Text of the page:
Higher Diameter Reinforcement- Leading to faster/cheaper constructionPosted in Civil Engineering Information, Steelworks | Email This Post |
The first version of BIS 1786 came out in 1985 when in Cl.5.1, the code suggested the nominal sizes as shown below:
The next version of the code BIS 1786 was introduced in 2008, where nominal sizes were rationalized and nominal sizes 7 mm, 18 mm, 22 mm, 45 mm and 50 mm had been removed. In Cl. 6.1, the code had suggested the nominal sizes as shown below:
Fig 2 (s) : BIS1786-2008 and the relevant clause
Thus it is very normal that higher dia rebar like 36mm or 40mm are finding place in construction industry, which are having the following features as listed below:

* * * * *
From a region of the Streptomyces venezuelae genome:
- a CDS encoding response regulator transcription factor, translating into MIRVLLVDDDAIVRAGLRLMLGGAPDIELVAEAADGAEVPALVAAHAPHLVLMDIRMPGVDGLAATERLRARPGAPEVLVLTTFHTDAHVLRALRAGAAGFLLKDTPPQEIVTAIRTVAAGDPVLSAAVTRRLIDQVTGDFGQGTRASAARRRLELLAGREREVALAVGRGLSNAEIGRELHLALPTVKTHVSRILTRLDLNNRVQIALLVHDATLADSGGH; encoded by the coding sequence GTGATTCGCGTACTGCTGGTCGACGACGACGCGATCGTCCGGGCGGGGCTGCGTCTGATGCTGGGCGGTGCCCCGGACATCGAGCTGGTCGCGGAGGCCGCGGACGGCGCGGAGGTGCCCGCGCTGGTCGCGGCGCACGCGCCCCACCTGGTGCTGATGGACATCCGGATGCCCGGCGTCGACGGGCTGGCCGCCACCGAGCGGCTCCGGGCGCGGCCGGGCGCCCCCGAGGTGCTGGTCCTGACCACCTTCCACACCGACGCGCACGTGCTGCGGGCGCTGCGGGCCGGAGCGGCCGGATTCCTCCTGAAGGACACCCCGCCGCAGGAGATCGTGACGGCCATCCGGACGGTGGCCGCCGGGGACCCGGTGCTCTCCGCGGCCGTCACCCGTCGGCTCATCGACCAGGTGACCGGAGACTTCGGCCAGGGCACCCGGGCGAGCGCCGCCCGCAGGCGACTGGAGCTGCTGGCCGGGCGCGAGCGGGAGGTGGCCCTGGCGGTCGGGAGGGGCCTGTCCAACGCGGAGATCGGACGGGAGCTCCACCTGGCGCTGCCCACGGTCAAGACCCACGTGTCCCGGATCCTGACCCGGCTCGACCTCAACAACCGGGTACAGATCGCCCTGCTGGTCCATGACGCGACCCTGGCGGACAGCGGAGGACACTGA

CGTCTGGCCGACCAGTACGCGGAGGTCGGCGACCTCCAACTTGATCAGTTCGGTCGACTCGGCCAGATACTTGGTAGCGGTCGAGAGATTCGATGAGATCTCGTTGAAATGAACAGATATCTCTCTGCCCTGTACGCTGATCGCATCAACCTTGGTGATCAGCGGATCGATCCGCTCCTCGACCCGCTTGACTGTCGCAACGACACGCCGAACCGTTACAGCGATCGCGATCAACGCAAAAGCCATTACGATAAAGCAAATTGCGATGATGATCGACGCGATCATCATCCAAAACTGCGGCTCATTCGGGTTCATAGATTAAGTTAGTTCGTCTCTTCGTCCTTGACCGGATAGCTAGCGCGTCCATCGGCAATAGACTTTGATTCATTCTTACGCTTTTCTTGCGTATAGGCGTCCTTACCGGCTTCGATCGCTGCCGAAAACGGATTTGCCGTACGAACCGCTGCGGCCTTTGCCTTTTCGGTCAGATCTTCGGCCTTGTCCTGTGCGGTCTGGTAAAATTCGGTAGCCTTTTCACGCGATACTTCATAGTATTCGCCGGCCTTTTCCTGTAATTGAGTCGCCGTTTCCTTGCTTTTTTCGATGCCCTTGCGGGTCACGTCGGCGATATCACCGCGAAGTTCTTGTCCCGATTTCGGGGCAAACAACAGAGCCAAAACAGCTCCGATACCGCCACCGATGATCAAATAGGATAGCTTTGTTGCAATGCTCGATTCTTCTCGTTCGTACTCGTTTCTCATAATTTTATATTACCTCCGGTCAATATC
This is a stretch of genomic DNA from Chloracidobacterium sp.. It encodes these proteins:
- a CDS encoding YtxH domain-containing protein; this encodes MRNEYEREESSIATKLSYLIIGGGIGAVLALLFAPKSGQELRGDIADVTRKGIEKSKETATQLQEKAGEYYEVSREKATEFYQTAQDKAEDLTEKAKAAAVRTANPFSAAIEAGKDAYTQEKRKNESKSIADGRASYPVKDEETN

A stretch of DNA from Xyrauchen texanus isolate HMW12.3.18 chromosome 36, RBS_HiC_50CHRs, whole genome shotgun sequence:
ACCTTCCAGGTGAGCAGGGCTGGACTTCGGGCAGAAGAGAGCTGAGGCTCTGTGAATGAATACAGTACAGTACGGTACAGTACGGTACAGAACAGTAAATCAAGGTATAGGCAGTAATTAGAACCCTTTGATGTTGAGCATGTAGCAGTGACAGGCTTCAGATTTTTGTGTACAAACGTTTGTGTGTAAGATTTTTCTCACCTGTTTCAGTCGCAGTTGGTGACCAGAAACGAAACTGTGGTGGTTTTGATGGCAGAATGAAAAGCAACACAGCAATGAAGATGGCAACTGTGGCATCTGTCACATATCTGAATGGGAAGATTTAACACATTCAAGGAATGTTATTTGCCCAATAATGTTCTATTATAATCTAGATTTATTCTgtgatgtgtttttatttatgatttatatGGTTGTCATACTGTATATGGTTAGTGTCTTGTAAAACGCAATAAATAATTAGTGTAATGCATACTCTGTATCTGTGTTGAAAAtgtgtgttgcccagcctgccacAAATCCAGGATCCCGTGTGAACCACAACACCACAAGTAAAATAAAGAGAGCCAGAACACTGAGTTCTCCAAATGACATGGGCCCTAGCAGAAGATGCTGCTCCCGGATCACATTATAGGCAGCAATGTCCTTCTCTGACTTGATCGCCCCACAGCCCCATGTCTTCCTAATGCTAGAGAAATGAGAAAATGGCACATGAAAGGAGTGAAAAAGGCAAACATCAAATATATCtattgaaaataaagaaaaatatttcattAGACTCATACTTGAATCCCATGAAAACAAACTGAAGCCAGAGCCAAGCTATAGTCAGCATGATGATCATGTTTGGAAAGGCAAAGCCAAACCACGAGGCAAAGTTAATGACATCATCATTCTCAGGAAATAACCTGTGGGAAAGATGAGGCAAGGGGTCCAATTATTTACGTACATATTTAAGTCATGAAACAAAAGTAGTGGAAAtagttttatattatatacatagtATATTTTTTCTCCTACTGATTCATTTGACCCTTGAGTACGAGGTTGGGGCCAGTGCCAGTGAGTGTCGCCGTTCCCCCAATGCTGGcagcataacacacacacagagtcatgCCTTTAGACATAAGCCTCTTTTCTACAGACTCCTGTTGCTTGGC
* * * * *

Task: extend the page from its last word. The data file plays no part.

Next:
- Reduction in Nos of rebar consumption
C/s area of 32mm dia rebar=3.142x32x32/4=804 mm2. Considering current project designed on 32mm dia rebar, and then redesigned using 36/40mm dia rebar, expected minimum nos of rebar savings= 26% (for 36mm dia, having c/s area=1018 mm2); and 56% (for 40mm dia, having c/s area=1256 mm2).
- Reduction in Labour Cost
Lesser steel to handle and hence labour costs are lower by minimum 26-56%.
- Reduction in Congestion /Constructability
Lesser number of bars (minimum 26% to 56%) to carry similar loads resulting into lesser congestion, and hence improving the quality of construction.
- Faster Progress
Lesser steel (minimum 26% to 56%) handling enables faster project progress/completion.
- Guidelines on lapping/splicing:
As per BIS456-2000 lap splices shall not be used for bars larger than 32 mm. Bars huger than 32 mm shall be welded (based on guidelines of IS9417) or mechanically spliced.
General applications of Higher dia rebar (36/40 mm):
Fig 3 (s) : Piers/Abutments of Bridge/Flyover
Fig 4 : Longitudinal girders of Bridge/Flyover
Fig 5 : Columns in High-rise buildings
We at engineeringcivil.com are thankful to Er. Sourav Dutta for submitting this paper to us. We hope this paper will be helpful for the whole construction industry in general.